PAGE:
Researchers have identified specific influenza targets that could be used to better protect Indigenous people from experiencing severe influenza disease through a universal, T cell-based vaccine.
In a collaboration with Monash Biomedicine Discovery Institute, Menzies School of Health Research and CQUniversity, Peter Doherty Institute for Infection and Immunity (Doherty Institute) researchers took a deep-dive look into how the immune system can protect Aboriginal and Torres Strait Islander people from severe influenza disease.
“We know that some populations are at high risk from severe influenza, and these include Indigenous people globally,” said University of Melbourne Professor Katherine Kedzierska, Laboratory Head at the Doherty Institute.
“As many as 10 to 20 per cent of Aboriginal and Torres Strait Islander people died of influenza during the 1919 pandemic, compared to less than one per cent mortality rate in non-Indigenous Australians. Hospitalisation and morbidity rates were also higher for Aboriginal and Torres Strait Islander people during the 2009 H1N1 pandemic.
“Similarly, high adult mortalities (up to 100 per cent) were reported in some isolated Alaskan villages. Our research aims to harness immune responses to protect these high-risk populations.”
The research team particularly focused on killer T cells and proteins called HLAs, important in determining immune responses to different pathogens.
HLA proteins vary across individuals and ethnicities. A specific HLA protein, named HLA-A*24:02, can be linked to more severe (or even fatal) outcomes of influenza. It is also highly prevalent in Aboriginal and Torres Strait Islander people, as well as many other Indigenous populations around the world.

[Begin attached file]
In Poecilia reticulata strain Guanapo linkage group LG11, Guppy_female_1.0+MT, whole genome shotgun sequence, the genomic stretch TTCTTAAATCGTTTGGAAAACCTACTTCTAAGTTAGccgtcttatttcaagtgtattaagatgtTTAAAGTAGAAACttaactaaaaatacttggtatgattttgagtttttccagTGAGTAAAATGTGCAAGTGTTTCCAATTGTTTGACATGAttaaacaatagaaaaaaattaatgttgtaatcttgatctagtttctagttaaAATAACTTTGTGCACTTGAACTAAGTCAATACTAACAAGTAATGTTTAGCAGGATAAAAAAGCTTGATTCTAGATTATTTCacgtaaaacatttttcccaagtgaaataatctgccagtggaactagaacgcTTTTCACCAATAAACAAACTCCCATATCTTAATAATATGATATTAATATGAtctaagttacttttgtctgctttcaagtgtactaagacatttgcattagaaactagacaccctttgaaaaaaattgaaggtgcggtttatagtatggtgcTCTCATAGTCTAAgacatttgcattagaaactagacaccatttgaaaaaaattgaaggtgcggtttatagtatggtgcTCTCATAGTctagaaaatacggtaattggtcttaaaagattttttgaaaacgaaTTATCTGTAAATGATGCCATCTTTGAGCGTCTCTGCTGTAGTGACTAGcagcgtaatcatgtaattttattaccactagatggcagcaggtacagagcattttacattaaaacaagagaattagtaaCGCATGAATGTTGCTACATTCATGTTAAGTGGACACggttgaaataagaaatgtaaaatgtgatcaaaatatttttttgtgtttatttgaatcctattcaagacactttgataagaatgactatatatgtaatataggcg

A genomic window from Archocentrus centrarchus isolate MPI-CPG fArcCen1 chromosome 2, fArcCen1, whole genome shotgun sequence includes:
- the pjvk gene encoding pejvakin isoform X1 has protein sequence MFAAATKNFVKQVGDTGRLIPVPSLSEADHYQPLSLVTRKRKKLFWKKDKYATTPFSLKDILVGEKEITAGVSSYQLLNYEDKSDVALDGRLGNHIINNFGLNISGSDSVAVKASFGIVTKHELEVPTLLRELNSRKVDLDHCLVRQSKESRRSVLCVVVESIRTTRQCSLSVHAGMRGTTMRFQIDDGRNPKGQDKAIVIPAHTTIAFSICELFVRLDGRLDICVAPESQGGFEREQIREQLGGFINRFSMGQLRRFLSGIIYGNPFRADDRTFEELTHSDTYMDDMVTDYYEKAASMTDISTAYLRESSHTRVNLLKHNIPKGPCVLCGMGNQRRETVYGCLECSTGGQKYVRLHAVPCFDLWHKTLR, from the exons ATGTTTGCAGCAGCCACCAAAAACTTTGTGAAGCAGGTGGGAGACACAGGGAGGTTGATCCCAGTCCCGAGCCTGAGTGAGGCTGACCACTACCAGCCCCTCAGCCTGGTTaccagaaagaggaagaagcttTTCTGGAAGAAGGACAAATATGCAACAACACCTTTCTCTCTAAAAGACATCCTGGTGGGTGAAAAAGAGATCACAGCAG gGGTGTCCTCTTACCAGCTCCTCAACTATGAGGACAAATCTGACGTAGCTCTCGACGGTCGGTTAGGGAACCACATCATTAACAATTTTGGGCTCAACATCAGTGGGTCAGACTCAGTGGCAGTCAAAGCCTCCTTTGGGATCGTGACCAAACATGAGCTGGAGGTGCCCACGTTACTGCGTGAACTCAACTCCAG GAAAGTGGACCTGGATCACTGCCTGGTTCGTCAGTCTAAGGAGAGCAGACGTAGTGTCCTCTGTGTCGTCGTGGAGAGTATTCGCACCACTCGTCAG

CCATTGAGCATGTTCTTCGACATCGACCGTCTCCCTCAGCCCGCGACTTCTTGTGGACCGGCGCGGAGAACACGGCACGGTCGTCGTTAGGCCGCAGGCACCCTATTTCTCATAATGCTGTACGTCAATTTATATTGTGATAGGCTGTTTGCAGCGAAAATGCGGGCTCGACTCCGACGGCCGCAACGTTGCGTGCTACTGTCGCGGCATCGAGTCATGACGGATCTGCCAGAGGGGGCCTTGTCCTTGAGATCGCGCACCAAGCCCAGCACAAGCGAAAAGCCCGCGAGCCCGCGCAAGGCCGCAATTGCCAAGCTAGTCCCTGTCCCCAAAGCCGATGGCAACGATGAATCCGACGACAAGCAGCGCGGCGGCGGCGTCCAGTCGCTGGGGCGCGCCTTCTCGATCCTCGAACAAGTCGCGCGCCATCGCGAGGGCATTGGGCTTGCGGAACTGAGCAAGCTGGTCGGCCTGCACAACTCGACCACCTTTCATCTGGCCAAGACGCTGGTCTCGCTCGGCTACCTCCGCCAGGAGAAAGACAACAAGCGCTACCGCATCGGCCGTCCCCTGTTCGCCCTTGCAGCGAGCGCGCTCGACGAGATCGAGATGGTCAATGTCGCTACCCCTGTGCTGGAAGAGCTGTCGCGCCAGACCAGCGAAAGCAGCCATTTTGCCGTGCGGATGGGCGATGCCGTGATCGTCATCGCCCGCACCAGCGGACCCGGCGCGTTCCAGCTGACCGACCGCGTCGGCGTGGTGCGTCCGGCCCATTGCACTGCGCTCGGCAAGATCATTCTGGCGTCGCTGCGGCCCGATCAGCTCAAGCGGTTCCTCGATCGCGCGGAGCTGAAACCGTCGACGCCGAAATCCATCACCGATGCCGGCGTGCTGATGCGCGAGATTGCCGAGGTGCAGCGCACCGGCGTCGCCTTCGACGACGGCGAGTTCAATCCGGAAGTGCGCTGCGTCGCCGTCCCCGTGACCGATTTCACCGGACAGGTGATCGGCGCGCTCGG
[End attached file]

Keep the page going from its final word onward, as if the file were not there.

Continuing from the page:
Using state-of-the-art antigen discovery technology at Monash University, Professor Anthony Purcell and Dr Patricia Illing identified small fragments of influenza (peptide antigens) that were subsequently screened by Dr Luca Hensen, a research officer at the Doherty Institute, who identified which of these fragments formed protective targets for killer CD8 T cells that are presented by HLA-A*24:02.
“We propose that a universal influenza vaccine could be developed using these targets to promote optimal killer CD8 T cell response in the context of HLA-A*24:02,” Dr Hensen said.
“This could provide much better global protection and help prevent severe influenza disease and death in populations who are at higher risk.”
Co-author, Associate Professor Steven Tong, Royal Melbourne Hospital Infectious Diseases Physician and Co-Lead of the Clinical Research Discipline at the Doherty Institute, said other factors that contribute to poorer outcomes in Indigenous populations need to be considered, including higher rates of chronic diseases and the importance of social determinants of health.
“These findings are a significant step forward in understanding the immune profile of Aboriginal and Torres Strait Islander people and enable us to put that in context with the other determinants contributing to a higher risk of severe influenza. It is critical that future T cell-based influenza vaccines are designed to also protect ethnic populations who experience a high burden of disease,” Associate Professor Tong said.
CQUniversity researcher, Professor Adrian Miller, of the Jirrbal people of North Queensland, said Aboriginal and Torres Strait Islander people were some of the most vulnerable when it came to influenza.
“The spread of influenza poses particular risks for isolated Indigenous communities,” Professor Miller said.
“We hope that the findings from this research ultimately lead to a universal flu vaccine that will also protect Indigenous populations.”
This project looked at samples from 127 participants from the LIFT (Looking Into influenza T-cell immunity) cohort based in the Northern Territory.
Peer review: Nature Communications 10.1038/s41467-021-23212-x
Funding: NHMRC, ARC
This study used human and mouse samples
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